Pope Wojtyła’s Visit to Cuba left an indelible mark, in the opinion of his Successor who arrived about 15 years later and chose to dedicate to John Paul II his first words in Cuba. For many, believers and non-believers alike, the example and teachings of the Pontiff who came from far-away are “a luminous guide for their personal lives and their public activity in the service of the common good of the nation”, was Benedict XVI’s significant comment.
For the Church in Cuba, therefore, Pope Wojtyła’s Visit was “like a gentle breath of fresh air”, which gave her new strength, awakening in many a “renewed awareness of the importance of faith” and inaugurating a phase of greater cooperation and trust in the relationship between Church and State. However, in this area, the Pope stressed clearly, much remains to be done, especially as regards the “indispensable contribution” that religion is called to make in public life.
Following in the footsteps of John Paul II, his Successor therefore inaugurated the Caribbean phase of this new American journey, which began with the complete success of the days he had spent in Mexico. An impressive crowd, in all probably more than a million and a half, could be heard chanting “ Benedicto, hermano, ya eres mexicano ” [Benedict, our brother, now you are Mexican] in the streets filled to overflowing and at Bicentenary Park at the foot of Mount Cubilete, with an enthusiasm which the Pope himself recognized. And this warmth was confirmed by the farewell address of President Felipe Calderón and the moving one given by Benedict XVI.
In Mexico, looking with hope to the future, the Pope addressed the entire continent: emblematic in this regard were the presence in León Cathedral of representatives of the Latin American Bishops’ Conferences, and the words of their President, Archbishop Carlos Aguiar Retes. Likewise, on his arrival in Santiago, introducing himself as a “pilgrim of charity” on the fourth centenary of the discovery of a very widely venerated Marian image, Our Lady of Cobre, Benedict said that he carried in his heart “the just aspirations and legitimate desires of all Cubans, wherever they may be” and referred once again to the economic crisis, for which not a few blame the spiritual and moral crisis because an ethic that places the human person at the centre is lacking.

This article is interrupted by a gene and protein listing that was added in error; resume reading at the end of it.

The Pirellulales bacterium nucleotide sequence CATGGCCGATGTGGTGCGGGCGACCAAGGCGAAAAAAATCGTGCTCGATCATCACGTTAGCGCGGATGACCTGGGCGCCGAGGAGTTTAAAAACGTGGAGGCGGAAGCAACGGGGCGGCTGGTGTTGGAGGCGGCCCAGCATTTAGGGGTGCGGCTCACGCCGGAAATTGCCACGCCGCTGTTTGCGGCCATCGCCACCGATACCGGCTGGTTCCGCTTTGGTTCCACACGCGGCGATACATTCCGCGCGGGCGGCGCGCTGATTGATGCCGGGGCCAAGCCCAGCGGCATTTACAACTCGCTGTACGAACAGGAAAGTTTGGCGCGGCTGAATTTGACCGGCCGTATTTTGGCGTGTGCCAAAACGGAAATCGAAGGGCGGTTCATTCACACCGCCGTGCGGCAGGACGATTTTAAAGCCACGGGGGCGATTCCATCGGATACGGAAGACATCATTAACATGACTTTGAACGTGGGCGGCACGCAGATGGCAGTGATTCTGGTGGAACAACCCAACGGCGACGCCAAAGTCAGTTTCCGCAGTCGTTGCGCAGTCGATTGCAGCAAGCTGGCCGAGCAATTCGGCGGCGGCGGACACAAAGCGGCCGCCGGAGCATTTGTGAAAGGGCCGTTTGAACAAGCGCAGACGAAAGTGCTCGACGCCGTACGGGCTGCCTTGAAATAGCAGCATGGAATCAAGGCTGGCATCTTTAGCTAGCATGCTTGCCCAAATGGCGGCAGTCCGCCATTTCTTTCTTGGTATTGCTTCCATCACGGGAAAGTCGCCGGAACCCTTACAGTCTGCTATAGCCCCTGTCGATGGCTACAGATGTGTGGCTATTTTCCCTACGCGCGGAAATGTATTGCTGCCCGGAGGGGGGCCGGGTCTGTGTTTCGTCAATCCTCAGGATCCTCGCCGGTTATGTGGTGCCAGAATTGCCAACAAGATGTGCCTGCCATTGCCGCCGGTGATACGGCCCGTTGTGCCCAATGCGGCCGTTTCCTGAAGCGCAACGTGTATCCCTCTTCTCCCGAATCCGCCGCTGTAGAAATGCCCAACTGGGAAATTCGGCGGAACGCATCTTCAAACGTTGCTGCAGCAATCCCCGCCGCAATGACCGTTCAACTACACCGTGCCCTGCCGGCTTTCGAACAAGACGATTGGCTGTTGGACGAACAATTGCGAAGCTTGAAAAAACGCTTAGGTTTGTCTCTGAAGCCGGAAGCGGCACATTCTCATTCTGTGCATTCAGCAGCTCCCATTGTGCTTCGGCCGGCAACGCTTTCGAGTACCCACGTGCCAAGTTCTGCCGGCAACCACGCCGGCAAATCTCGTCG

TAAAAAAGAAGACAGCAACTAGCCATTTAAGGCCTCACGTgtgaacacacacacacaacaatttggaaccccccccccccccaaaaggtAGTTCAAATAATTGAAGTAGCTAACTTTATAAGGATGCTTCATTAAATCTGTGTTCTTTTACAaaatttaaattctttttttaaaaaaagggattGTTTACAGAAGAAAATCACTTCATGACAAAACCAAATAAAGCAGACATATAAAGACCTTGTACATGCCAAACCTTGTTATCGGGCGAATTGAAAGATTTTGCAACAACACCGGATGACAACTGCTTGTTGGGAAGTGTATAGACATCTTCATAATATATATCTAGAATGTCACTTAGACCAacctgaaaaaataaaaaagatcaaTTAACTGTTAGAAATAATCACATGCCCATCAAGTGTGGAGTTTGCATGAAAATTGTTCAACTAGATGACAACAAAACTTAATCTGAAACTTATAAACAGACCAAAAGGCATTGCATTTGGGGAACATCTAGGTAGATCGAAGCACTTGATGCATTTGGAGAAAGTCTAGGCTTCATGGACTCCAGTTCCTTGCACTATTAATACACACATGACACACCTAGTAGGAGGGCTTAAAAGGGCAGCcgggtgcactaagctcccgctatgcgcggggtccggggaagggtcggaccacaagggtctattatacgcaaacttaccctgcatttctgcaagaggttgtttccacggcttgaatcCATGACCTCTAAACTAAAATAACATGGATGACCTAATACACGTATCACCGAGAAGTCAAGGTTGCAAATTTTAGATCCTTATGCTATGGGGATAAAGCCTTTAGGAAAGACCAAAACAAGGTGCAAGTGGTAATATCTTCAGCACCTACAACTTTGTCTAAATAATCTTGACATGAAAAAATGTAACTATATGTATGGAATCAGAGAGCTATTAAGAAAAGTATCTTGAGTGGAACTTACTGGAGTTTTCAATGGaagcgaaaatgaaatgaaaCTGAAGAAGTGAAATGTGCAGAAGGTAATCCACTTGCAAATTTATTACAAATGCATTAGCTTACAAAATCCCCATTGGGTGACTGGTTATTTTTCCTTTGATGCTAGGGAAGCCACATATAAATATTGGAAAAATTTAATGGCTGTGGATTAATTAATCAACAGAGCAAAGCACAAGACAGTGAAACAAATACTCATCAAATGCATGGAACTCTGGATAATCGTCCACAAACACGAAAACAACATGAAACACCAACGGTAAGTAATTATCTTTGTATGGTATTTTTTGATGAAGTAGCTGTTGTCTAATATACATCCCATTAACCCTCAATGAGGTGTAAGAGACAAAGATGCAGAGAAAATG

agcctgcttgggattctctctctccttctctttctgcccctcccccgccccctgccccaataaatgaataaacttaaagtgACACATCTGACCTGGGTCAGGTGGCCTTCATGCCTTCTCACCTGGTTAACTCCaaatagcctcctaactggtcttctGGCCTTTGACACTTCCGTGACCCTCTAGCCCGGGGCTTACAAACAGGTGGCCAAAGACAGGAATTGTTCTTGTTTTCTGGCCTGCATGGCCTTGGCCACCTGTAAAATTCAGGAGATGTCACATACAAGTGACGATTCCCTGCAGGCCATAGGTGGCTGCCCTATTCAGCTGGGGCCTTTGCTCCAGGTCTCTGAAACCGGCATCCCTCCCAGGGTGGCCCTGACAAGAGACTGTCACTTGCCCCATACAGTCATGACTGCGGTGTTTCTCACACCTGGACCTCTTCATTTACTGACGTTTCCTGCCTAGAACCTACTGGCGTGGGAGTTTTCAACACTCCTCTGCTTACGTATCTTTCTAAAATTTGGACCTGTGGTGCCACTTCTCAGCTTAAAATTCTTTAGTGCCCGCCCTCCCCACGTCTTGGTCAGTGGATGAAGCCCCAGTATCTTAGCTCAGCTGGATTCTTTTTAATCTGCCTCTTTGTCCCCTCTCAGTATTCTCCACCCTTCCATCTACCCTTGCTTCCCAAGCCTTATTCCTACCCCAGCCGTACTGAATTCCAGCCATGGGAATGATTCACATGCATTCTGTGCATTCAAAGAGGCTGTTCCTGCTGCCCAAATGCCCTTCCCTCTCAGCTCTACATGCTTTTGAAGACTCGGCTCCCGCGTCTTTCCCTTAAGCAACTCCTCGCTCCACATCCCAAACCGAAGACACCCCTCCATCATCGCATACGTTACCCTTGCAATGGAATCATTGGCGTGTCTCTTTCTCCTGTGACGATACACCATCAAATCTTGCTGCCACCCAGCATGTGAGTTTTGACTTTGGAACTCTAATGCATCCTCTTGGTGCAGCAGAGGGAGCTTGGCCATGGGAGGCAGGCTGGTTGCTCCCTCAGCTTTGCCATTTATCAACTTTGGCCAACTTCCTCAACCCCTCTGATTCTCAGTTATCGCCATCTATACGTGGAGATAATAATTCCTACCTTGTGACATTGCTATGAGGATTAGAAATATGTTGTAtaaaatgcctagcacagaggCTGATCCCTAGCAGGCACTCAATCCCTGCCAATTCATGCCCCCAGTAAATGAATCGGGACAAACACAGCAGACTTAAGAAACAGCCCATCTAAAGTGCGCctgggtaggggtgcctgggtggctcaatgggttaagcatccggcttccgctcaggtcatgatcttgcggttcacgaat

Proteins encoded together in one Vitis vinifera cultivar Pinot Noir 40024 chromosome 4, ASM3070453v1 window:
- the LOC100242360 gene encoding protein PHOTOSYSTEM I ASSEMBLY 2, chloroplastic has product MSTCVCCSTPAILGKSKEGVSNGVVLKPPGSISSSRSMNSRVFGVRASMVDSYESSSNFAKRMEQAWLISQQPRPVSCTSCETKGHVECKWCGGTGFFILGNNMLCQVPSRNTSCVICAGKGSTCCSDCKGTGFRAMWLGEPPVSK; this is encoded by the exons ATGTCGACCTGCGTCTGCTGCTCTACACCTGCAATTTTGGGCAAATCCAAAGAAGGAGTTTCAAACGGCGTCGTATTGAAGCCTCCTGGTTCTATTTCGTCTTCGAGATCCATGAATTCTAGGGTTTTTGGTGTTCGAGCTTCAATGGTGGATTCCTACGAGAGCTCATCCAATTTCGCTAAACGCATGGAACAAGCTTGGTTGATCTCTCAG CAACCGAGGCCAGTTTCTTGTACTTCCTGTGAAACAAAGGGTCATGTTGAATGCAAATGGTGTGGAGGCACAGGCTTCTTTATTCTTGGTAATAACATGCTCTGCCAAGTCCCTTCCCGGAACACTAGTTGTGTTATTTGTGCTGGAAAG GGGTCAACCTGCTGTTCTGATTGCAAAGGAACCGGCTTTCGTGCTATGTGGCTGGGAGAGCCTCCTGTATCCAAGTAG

The first Mass on Cuban soil was memorable for its composure and for the number of those taking part — more than 250,000 people, including in the front row President Raúl Castro who had welcomed the Pope on his arrival — while evening engulfed the enormous image of the leader of the Revolution that stood in front of the altar.
Speaking of the Annunciation, Benedict XVI said among other things that with the Incarnation God entered human history, whereas when God is put aside the world becomes an “inhospitable place for man”. Thus, through the obedience of Mary, an image of the Church, a new world emerged. This world must be fought for day after day, but with the weapons of peace and forgiveness which reflect God’s goodness.
St. Peter’s Square
Nov. 17, 2018
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